Five Things to Know About Uchi

1) Thanks, Texas: What started in Austin as an insatiable thirst for knowledge about a Japanese tradition that few would associate with the cattle-crazed Lone Star State is now the culinary equivalent of the student becoming the sushi master. By the time Tyson Cole opened Uchi in 2003 out of a renovated home in south Austin, his continuing education included training at top sushi spots in the Texas capital and New York City, as well as an apprenticeship in Tokyo. However, the inventive, multicultural concept that earned Cole a James Beard Foundation Award in 2011 (Best Chef: Southwest) is anything but old school. 

2) The buzz: The restaurant’s reputation for pitch-perfect flavor and texture combinations, world-class sourcing and artistic plating preceded it to Wynwood when the fifth Uchi opened early in 2021. But chef de cuisine Dina Butterfield, a native of San Miguel de Allende, Mexico, whose background includes stops at Uchi in Dallas and Denver, says there’s a reason why it’s love at first bite. “Normally, when you sit at a sushi bar, the chefs will make a little [dish] for you, they’ll talk to you about what you like,” she says. “We’re translating that experience to the table. Our servers have the knowledge to make adventurous suggestions or give you exactly what you want, based on your tastes—and depending on your budget.”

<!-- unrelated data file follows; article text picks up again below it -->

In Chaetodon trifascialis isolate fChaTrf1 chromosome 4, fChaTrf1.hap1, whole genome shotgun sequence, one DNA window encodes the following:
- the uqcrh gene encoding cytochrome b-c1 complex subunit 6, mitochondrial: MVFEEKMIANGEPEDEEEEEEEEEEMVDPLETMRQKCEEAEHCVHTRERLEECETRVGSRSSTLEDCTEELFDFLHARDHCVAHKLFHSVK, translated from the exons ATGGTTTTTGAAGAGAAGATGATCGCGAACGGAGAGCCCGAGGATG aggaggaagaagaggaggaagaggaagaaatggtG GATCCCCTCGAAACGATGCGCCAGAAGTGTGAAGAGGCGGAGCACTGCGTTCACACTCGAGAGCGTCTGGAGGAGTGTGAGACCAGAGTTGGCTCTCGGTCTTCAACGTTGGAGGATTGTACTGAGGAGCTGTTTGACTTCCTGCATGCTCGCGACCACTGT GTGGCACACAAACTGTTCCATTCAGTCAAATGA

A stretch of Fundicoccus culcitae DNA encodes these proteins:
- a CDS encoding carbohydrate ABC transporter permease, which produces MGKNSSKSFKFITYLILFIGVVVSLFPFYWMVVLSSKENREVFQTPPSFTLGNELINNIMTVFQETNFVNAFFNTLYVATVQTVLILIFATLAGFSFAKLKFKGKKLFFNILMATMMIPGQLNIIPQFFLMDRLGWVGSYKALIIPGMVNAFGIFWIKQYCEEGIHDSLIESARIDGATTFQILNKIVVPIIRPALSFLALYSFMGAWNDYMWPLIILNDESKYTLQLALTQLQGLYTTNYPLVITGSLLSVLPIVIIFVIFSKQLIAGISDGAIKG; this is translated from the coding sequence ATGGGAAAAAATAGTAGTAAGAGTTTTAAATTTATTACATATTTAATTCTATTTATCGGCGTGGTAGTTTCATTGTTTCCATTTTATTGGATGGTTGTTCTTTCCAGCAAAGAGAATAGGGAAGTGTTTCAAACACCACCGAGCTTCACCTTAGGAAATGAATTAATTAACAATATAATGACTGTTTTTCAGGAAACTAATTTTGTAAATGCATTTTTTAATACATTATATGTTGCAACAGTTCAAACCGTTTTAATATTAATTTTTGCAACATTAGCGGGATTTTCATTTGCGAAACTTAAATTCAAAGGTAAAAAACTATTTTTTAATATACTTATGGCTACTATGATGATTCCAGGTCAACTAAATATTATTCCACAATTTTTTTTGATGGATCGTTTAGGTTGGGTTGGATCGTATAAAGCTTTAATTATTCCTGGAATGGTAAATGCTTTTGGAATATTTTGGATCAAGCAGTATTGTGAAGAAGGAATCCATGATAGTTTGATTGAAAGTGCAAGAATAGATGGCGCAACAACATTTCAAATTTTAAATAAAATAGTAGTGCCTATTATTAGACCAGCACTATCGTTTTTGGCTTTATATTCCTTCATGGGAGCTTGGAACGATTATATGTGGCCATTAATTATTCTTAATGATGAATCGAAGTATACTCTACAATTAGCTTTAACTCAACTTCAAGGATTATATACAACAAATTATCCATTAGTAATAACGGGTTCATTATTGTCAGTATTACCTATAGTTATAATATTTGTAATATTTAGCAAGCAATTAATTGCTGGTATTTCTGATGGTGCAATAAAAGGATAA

3) Sea it now: The selections at Uchi are meant to be shared, whether it’s cool and hot tastings, sushi rolls, tempura, sushi and sashimi, nigiri pieces (over rice), or the chef specials. The menu dazzles with a you-name-it/we-have-it roster of fish, much of it shipped from the famed Toyosu Market in Tokyo. Think Norwegian mackerel, Tasmanian ocean trout, New Zealand king salmon, Spanish and Japanese mackerel, African pompano, and countless other sea dwellers.

4) Digging in: The 10-course chef’s tasting is the best way to experience the scope of the menu. But if you’re going tackle it on your own, Butterfield suggests starting with her personal favorite, Hirame Usuzukuri. Thinly sliced flounder is served with candied quinoa to give it some crisp, an in-house soy-based sauce, and shaved daikon that she likes to roll up inside the fish to add more texture. On the hot tasting side, fork-tender halibut topped with shiitake mushrooms and baked buttery panko crumbs arrives with hazelnut for sweetness, grapes, and a coconut beurre blanc foam.

5) Miami musts: Butterfield says not to be embarrassed about slurping the juice served with the Ora King Crudo special. That’s because the tender slices of salmon (with pickled ginger on top) soak in a heavenly bath of passionfruit zu with vinegar, sugar, and a bit of Thai chili. “Just grab the bowl and drink the juice,” she says. “People do it. And I encourage it.” The Ora King Crudo and the halibut are examples of dishes with South Florida influences in mind. Same with the softshell crab roll with pickled cucumber, cilantro, avocado and soy aioli, and the akami crudo with bigeye tuna.

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